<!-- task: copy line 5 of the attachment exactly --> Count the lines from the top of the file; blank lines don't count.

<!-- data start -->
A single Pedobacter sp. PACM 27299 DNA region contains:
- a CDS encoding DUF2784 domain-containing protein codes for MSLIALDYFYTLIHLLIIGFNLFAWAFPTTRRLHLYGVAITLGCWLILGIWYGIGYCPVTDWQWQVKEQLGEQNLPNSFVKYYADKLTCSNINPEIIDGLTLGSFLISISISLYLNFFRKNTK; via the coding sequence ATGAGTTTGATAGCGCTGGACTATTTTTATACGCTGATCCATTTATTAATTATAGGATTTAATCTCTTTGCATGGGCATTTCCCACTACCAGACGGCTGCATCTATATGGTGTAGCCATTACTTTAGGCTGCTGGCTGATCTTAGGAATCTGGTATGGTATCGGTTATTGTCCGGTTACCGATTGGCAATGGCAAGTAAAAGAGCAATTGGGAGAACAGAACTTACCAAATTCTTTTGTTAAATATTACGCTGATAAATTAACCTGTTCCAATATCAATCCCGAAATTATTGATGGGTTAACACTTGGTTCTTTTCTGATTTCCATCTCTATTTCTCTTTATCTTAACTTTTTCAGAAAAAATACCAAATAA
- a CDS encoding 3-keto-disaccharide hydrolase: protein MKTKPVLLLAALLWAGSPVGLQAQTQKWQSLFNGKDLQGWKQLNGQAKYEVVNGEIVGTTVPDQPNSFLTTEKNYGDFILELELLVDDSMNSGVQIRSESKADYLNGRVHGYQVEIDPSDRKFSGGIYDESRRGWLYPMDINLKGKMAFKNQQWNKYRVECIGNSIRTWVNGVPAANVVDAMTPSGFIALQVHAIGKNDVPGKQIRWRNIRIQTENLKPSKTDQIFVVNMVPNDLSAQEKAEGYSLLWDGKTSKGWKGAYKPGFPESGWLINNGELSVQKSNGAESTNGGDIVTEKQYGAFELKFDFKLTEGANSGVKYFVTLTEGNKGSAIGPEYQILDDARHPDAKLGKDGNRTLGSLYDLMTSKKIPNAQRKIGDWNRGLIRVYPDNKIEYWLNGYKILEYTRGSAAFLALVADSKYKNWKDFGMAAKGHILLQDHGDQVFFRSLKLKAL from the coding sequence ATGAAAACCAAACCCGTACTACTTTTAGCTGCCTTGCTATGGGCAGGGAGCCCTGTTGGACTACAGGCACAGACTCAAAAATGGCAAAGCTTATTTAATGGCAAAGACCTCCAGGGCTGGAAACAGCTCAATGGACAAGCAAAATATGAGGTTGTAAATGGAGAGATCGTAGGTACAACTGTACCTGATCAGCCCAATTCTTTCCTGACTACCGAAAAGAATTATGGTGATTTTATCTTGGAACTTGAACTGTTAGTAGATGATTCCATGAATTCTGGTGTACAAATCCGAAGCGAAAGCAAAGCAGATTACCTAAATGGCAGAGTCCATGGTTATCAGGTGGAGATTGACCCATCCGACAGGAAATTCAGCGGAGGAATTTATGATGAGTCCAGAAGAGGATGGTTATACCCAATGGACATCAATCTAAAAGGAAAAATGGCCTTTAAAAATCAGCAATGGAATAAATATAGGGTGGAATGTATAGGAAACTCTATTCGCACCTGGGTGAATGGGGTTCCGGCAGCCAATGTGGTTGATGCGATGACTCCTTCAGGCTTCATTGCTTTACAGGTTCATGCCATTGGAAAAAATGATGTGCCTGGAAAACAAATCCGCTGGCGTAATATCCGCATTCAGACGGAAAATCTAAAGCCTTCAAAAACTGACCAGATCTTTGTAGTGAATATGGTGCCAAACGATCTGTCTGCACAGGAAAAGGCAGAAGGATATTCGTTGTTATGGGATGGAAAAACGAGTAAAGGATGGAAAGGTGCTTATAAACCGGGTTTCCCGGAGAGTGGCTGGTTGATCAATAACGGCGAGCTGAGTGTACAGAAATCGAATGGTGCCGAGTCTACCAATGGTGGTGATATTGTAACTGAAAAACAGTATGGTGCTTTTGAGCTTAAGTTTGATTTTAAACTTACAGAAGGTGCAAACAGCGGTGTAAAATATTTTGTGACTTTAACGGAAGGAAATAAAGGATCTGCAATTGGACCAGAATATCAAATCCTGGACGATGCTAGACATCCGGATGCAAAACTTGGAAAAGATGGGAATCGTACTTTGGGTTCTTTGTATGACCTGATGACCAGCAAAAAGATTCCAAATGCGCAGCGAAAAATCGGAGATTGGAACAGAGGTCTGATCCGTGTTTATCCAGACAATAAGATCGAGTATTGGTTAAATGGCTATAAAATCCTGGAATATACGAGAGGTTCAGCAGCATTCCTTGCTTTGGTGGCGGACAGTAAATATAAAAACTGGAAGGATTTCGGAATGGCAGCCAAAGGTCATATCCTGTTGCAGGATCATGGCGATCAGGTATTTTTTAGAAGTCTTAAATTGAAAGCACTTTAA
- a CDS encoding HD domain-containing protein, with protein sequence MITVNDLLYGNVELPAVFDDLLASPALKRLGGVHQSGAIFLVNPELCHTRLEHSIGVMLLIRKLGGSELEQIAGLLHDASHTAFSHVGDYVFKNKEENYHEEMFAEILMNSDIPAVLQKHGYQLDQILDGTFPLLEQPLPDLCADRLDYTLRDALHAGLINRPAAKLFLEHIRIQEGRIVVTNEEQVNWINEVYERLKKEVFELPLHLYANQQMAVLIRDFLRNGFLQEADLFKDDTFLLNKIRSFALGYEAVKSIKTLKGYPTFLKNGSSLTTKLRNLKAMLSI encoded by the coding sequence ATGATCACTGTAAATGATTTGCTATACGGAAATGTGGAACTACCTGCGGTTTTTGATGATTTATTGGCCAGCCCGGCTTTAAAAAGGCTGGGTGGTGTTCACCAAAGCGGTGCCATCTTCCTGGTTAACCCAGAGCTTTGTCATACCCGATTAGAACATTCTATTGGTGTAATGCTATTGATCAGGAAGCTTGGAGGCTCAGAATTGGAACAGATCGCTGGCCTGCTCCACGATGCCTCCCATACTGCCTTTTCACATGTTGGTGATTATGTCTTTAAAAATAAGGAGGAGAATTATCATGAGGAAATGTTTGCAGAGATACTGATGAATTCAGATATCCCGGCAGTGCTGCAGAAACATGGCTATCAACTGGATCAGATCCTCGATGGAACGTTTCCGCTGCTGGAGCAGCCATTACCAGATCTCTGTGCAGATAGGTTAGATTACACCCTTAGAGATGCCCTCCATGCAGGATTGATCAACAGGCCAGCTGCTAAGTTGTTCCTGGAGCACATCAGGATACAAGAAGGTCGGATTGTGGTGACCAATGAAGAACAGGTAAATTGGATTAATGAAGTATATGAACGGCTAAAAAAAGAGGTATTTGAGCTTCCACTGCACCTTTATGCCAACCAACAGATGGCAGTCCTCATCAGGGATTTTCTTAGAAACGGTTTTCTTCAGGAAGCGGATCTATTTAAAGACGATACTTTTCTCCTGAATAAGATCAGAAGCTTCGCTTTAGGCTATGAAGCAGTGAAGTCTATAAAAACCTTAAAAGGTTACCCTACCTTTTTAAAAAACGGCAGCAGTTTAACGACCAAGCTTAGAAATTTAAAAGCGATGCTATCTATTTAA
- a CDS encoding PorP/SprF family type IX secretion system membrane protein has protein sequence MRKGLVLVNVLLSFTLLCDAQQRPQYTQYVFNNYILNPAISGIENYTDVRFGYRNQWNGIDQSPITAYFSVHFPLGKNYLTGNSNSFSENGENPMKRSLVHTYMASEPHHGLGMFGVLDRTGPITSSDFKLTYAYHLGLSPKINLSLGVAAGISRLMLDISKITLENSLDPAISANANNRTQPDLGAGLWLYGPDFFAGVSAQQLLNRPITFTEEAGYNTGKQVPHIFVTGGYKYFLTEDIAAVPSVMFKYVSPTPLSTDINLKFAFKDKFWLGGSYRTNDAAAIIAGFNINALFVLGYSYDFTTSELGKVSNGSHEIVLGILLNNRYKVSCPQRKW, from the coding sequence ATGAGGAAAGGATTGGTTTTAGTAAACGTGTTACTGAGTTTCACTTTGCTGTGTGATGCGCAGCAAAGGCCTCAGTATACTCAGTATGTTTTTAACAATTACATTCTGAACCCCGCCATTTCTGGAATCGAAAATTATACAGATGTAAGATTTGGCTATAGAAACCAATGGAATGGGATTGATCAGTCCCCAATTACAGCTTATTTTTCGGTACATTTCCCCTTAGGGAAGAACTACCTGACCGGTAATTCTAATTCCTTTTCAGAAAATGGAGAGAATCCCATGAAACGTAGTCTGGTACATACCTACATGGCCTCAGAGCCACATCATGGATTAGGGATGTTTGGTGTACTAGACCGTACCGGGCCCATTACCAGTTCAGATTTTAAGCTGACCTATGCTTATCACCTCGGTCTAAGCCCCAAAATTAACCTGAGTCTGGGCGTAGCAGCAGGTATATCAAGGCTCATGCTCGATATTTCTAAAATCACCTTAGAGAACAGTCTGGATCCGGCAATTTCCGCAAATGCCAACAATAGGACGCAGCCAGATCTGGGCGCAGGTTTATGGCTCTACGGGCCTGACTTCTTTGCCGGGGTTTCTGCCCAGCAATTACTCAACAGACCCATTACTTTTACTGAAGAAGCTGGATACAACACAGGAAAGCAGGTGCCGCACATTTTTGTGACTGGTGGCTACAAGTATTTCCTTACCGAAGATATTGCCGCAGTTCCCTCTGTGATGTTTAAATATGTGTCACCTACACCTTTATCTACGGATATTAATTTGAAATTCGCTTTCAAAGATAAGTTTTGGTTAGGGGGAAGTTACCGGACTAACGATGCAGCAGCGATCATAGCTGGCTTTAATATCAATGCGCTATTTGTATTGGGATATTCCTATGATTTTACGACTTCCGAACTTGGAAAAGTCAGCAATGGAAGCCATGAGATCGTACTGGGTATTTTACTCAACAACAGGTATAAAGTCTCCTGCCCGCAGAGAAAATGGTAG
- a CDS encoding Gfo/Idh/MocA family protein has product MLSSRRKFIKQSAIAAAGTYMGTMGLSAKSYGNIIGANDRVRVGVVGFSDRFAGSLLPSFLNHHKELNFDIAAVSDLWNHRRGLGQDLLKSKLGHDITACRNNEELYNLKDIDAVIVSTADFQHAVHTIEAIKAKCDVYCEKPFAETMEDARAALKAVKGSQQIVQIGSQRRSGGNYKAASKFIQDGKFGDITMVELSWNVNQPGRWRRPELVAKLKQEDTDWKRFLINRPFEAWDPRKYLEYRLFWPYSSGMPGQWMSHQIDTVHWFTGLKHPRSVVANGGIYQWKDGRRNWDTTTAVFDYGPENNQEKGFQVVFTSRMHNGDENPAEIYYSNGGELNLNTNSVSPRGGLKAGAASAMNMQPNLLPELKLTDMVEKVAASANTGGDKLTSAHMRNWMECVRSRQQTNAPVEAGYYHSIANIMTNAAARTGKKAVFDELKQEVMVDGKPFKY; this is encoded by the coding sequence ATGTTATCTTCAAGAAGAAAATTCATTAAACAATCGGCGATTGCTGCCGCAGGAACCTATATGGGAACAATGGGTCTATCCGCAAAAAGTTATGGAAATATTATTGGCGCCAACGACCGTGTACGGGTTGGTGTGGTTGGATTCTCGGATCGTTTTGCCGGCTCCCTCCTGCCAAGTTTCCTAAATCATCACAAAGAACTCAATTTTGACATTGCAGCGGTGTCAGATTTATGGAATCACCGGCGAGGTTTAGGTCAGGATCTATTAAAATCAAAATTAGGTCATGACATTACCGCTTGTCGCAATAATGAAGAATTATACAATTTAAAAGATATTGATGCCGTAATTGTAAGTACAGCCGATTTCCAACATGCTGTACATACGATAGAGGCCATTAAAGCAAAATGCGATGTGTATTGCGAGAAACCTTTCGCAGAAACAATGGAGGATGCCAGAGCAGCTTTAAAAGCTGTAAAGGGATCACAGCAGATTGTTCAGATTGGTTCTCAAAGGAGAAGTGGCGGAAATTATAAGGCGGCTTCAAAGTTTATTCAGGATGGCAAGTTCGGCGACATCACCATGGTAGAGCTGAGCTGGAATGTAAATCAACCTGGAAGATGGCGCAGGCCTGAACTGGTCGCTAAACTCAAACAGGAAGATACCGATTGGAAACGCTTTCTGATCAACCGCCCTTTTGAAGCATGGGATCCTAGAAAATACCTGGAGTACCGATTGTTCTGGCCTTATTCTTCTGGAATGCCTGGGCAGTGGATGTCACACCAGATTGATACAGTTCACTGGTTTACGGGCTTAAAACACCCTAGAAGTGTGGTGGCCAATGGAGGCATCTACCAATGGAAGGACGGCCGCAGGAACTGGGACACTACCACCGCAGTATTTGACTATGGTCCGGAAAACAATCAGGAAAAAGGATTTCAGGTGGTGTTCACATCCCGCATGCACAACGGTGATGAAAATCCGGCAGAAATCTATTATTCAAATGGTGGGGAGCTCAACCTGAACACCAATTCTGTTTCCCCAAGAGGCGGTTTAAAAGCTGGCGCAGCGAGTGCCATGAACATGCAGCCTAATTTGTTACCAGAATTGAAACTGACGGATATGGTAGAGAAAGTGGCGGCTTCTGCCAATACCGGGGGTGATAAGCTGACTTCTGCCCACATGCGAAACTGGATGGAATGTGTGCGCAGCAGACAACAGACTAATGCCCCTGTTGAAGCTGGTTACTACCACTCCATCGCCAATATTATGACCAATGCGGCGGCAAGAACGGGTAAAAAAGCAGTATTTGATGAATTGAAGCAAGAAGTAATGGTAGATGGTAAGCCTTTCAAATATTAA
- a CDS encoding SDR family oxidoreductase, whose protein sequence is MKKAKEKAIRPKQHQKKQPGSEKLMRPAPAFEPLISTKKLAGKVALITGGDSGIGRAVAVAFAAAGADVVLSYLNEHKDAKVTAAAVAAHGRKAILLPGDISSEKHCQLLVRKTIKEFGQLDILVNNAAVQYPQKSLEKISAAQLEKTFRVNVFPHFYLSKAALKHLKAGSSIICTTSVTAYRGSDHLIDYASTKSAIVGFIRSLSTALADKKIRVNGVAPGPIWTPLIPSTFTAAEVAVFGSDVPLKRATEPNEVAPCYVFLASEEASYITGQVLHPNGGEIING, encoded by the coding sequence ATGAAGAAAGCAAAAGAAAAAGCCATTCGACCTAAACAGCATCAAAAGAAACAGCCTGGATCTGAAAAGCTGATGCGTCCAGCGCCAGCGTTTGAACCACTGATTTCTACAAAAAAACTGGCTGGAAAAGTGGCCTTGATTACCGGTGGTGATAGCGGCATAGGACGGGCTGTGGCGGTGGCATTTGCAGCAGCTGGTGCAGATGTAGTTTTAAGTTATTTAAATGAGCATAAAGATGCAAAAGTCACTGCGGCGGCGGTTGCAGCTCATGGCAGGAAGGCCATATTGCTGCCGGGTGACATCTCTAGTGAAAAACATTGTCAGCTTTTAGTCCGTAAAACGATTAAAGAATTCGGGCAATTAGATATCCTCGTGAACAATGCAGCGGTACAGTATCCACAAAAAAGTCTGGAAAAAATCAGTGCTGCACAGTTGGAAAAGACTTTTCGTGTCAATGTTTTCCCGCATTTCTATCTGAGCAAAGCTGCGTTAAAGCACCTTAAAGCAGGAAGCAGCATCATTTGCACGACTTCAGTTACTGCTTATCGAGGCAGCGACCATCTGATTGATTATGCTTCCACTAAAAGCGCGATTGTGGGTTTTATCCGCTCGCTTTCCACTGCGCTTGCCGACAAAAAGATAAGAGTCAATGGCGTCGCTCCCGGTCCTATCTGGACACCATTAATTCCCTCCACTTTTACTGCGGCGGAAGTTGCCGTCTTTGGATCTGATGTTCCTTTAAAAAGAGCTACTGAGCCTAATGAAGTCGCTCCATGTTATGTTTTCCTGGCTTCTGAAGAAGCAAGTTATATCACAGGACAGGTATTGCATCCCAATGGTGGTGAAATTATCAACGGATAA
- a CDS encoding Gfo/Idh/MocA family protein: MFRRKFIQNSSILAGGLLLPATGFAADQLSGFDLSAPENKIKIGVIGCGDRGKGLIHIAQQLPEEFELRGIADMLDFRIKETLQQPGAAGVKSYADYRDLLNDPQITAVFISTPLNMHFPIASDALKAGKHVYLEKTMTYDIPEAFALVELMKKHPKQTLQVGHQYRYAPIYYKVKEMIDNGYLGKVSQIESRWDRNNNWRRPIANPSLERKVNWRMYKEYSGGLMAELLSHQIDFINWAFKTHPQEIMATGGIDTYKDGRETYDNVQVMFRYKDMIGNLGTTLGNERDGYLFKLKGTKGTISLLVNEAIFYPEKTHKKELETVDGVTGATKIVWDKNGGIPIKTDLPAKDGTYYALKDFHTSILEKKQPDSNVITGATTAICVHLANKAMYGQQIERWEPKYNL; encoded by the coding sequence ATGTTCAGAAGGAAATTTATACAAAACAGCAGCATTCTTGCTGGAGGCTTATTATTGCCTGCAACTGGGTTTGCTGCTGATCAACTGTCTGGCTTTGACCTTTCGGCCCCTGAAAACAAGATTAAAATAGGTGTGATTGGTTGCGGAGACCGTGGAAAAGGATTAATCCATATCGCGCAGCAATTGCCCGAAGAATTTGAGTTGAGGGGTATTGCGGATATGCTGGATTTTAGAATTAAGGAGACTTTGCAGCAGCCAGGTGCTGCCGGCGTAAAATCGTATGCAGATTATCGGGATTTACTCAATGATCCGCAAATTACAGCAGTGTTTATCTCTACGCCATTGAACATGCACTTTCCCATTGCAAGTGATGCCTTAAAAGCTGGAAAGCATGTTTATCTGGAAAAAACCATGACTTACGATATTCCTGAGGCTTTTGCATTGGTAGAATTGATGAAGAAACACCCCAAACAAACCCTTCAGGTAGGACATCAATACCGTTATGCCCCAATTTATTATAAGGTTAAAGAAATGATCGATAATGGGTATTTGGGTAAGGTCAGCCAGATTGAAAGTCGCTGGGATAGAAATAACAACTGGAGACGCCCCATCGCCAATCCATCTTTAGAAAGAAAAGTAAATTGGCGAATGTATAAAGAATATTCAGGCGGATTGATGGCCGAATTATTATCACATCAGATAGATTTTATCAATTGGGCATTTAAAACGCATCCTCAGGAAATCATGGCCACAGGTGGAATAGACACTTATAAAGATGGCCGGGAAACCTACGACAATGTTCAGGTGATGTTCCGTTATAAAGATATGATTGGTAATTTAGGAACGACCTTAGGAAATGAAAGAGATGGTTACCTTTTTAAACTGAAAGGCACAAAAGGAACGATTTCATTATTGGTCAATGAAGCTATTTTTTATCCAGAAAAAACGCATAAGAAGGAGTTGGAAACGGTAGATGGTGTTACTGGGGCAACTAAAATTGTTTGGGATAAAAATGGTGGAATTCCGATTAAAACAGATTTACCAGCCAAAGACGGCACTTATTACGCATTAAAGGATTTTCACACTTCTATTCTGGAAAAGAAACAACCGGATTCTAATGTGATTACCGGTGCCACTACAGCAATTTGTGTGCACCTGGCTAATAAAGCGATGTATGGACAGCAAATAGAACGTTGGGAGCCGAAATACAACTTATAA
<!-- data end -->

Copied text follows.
- a CDS encoding PorP/SprF family type IX secretion system membrane protein has protein sequence MRKGLVLVNVLLSFTLLCDAQQRPQYTQYVFNNYILNPAISGIENYTDVRFGYRNQWNGIDQSPITAYFSVHFPLGKNYLTGNSNSFSENGENPMKRSLVHTYMASEPHHGLGMFGVLDRTGPITSSDFKLTYAYHLGLSPKINLSLGVAAGISRLMLDISKITLENSLDPAISANANNRTQPDLGAGLWLYGPDFFAGVSAQQLLNRPITFTEEAGYNTGKQVPHIFVTGGYKYFLTEDIAAVPSVMFKYVSPTPLSTDINLKFAFKDKFWLGGSYRTNDAAAIIAGFNINALFVLGYSYDFTTSELGKVSNGSHEIVLGILLNNRYKVSCPQRKW, from the coding sequence ATGAGGAAAGGATTGGTTTTAGTAAACGTGTTACTGAGTTTCACTTTGCTGTGTGATGCGCAGCAAAGGCCTCAGTATACTCAGTATGTTTTTAACAATTACATTCTGAACCCCGCCATTTCTGGAATCGAAAATTATACAGATGTAAGATTTGGCTATAGAAACCAATGGAATGGGATTGATCAGTCCCCAATTACAGCTTATTTTTCGGTACATTTCCCCTTAGGGAAGAACTACCTGACCGGTAATTCTAATTCCTTTTCAGAAAATGGAGAGAATCCCATGAAACGTAGTCTGGTACATACCTACATGGCCTCAGAGCCACATCATGGATTAGGGATGTTTGGTGTACTAGACCGTACCGGGCCCATTACCAGTTCAGATTTTAAGCTGACCTATGCTTATCACCTCGGTCTAAGCCCCAAAATTAACCTGAGTCTGGGCGTAGCAGCAGGTATATCAAGGCTCATGCTCGATATTTCTAAAATCACCTTAGAGAACAGTCTGGATCCGGCAATTTCCGCAAATGCCAACAATAGGACGCAGCCAGATCTGGGCGCAGGTTTATGGCTCTACGGGCCTGACTTCTTTGCCGGGGTTTCTGCCCAGCAATTACTCAACAGACCCATTACTTTTACTGAAGAAGCTGGATACAACACAGGAAAGCAGGTGCCGCACATTTTTGTGACTGGTGGCTACAAGTATTTCCTTACCGAAGATATTGCCGCAGTTCCCTCTGTGATGTTTAAATATGTGTCACCTACACCTTTATCTACGGATATTAATTTGAAATTCGCTTTCAAAGATAAGTTTTGGTTAGGGGGAAGTTACCGGACTAACGATGCAGCAGCGATCATAGCTGGCTTTAATATCAATGCGCTATTTGTATTGGGATATTCCTATGATTTTACGACTTCCGAACTTGGAAAAGTCAGCAATGGAAGCCATGAGATCGTACTGGGTATTTTACTCAACAACAGGTATAAAGTCTCCTGCCCGCAGAGAAAATGGTAG